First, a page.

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How I Became a Professional Gambler

I had never gambled before and knew nothing about it, but I'd gotten too many e-mails like it. I was at my parents house for winter break during my first year at UT, and I was bored.

"Free $50 just for downloading our casino!"

Hmm. That doesn't seem very risky. I might as well download to see what it's all about.

Opportunity costs: Working on the weekend

On Sharplayer

It's an unfortunate fact of being a professional gambler that your weekends and evenings tend to be some of the busiest work periods. It's the Easter bank holiday weekend here, and most 9-5er's are enjoying the rare occurrence of a 4-day weekend. For anyone betting on sports markets for a living though, this weekend is no longer than any other. Add to the fact that this was the first year horse racing has been allowed on Good Friday, and it's been a pretty busy couple of days so far.

Most sporting events take place over the weekends, in the evenings or on major holidays. Take the christmas period for example. Whilst many people will be putting their feet up and enjoying the festive period of indulgence, this is a hot time for betting. Theres several high profile racing meetings, and a lot of Premier League football action. As it's a holiday, the bookmakers tend to take the opportunity to think up some festive promotions and try to squeeze some cash out of the punters pockets whilst they sit back and watch the action. This means rich pickings for advantage players, however it comes right at the time of year when family are around, and the opportunity cost of working is high.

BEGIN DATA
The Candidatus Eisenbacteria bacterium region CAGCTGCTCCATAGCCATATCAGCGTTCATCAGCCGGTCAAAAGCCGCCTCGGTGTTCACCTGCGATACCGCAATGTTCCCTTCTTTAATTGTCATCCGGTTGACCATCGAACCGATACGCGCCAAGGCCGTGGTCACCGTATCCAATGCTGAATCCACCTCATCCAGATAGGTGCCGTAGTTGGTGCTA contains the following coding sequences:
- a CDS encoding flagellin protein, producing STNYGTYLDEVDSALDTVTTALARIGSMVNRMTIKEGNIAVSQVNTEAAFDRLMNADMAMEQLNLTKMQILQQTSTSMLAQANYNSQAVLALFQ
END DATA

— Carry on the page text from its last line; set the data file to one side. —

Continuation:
It's another example of the glamour of professional gambling being all too misleading (which I wrote about here). Ask most people if they'd be happy to give up their entire Saturday morning and afternoons for work, and you'll get a fairly consistent 'no'. Add to that giving up most major holidays, and it's starting too look decidedly less glamourous.

The freedom to take holiday whenever you like is also a double edged sword. As anyone who is self-employed will tell you, the cost of taking holiday is two-fold: The expense of the holiday itself, plus the loss of earnings from not working throughout the duration of the holiday. This makes it harder to justify time away from the desk, and coupled with the nature of seasonal promotions, makes you holiday at times others are likely working. Great for cheap holidays, bad for spending time with family and friends.

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